Although L-arginine supplementation has long been known to dilate blood vessels and lower blood pressure, a new study shows that a certain amino acid pairing can improve its effectivenesa. Scientific research reveals that when you take L-citrulline together with L-arginine, it has a better absorption rate.
“Our data show for the first time that oral L-citrulline supplementation raises plasma L-arginine concentration and augments nitric-oxide metabolism-dependent signaling in a dose-dependent manner,” the researchers concluded.
In other words, when used in combination, the two amino acid supplements can help lower blood pressure.
The study examined 20 healthy, non-obese subjects including 13 males and seven females. “Diabetes, obesity, hypertension, cardiovascular disease, liver or kidney disease, current infections and smoking were exclusion criteria,” the authors reported. “None of the volunteers received any drugs that might alter amino acid or vitamin status, and dietary habits were kept constant during the study.”
The study was double-blind, randomized, and placebo-controlled – which is considered the gold standard practice in medical research. Subjects were given either L-citrulline .75 grams twice daily, L-citrulline 1.5 grams twice daily, L-citrulline 3 g twice daily, L-arginine immediate release 1.0 g, L-arginine sustained-release 1.6 grams twice daily or placebo for seven days.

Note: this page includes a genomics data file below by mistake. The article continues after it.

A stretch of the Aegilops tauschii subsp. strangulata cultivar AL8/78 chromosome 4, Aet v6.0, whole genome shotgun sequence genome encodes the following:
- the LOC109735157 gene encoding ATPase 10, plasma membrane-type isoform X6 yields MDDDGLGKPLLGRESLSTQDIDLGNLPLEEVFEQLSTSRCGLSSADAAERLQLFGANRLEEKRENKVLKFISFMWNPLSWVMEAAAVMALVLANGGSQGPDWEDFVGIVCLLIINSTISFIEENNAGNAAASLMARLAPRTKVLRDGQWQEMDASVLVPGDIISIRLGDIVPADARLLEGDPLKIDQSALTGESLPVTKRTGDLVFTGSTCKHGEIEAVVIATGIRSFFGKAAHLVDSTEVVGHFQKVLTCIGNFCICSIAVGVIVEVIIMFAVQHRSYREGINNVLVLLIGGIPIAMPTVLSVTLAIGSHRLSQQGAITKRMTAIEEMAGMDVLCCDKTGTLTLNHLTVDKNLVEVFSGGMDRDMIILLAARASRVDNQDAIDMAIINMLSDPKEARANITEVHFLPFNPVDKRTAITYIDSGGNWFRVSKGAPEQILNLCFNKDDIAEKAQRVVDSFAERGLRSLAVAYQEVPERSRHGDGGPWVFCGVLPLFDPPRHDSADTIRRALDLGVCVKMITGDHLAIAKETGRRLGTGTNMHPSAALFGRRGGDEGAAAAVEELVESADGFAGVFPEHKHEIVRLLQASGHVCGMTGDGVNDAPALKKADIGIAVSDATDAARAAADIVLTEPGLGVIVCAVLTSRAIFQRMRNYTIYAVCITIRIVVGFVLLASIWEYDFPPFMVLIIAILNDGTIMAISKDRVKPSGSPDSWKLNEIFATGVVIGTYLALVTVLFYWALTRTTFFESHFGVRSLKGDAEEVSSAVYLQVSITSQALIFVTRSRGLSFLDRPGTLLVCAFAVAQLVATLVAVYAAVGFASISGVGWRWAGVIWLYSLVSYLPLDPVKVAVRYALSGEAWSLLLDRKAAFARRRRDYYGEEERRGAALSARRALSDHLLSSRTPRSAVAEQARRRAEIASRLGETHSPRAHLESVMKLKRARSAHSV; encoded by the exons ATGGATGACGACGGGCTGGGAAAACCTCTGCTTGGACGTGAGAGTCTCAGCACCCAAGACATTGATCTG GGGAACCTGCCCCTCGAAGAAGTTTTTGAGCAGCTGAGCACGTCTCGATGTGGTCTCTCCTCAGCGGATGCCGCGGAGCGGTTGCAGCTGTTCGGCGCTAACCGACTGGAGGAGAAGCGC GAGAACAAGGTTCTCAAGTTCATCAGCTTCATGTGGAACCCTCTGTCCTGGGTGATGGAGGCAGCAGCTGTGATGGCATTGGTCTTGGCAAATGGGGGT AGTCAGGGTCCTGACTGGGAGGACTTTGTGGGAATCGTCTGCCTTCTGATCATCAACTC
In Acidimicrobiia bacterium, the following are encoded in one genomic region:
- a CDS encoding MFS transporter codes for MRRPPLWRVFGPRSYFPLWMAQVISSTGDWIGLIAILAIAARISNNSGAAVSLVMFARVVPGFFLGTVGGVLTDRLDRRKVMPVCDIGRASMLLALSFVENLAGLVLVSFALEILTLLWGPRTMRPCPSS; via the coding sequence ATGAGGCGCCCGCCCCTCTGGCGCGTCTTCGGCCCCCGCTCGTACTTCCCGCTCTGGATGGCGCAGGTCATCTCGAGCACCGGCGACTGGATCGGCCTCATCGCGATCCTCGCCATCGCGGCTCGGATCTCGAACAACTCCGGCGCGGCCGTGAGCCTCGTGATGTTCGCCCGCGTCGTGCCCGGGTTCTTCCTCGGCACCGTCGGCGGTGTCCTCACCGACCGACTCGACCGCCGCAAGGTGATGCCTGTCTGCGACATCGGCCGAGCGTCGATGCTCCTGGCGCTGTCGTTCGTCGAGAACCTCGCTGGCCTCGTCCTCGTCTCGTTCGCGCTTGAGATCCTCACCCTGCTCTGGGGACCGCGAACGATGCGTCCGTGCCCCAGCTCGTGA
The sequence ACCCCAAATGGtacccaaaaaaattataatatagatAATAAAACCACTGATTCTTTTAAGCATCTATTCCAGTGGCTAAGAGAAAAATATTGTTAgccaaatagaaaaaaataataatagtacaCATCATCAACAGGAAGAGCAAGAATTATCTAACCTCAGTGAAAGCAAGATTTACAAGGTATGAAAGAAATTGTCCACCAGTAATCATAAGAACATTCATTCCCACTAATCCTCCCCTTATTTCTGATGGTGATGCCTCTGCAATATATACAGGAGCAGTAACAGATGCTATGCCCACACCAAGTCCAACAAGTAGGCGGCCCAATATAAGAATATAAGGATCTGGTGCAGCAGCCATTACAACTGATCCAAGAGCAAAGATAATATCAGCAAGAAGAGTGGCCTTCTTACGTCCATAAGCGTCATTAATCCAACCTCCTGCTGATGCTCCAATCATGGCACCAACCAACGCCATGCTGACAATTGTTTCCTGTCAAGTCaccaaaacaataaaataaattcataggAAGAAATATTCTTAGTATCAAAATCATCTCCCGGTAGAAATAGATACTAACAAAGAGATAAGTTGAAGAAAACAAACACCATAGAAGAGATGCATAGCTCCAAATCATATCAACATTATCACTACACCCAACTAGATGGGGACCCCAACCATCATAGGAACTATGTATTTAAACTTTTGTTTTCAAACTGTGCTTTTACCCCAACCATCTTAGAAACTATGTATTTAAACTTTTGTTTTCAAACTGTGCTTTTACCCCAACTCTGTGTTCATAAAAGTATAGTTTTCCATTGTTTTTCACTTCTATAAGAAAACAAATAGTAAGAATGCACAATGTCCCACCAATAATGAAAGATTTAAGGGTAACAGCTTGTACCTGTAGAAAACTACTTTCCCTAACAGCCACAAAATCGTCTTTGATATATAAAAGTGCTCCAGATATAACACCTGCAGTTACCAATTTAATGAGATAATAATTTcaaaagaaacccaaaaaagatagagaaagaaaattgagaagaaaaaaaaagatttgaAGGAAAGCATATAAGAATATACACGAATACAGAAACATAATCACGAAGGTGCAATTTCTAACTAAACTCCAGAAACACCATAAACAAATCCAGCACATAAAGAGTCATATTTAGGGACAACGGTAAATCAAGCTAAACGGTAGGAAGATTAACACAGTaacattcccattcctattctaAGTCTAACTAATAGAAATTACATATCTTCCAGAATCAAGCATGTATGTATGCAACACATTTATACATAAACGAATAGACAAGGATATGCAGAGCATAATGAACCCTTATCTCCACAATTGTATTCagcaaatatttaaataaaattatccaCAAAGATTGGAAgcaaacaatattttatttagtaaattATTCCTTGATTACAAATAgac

“Oral supplementation with L-arginine has been used in a variety of clinical conditions, including (high cholesterol), coronary artery disease, congestive heart failure, peripheral artery disease, sickle cell disease, and in elderly humans, in attempts to improve nitric-oxide mediated vascular function,” according to the researchers.
“A recent small clinical study has suggested that oral L-citrulline may actually lead to higher elevations of plasma L-arginine concentrations than administrations of L-arginine itself,” they added.
Investigators independent of the study performed ultrasound and image analysis, in observer-blinded fashion, to measure the dilation of the arteries.
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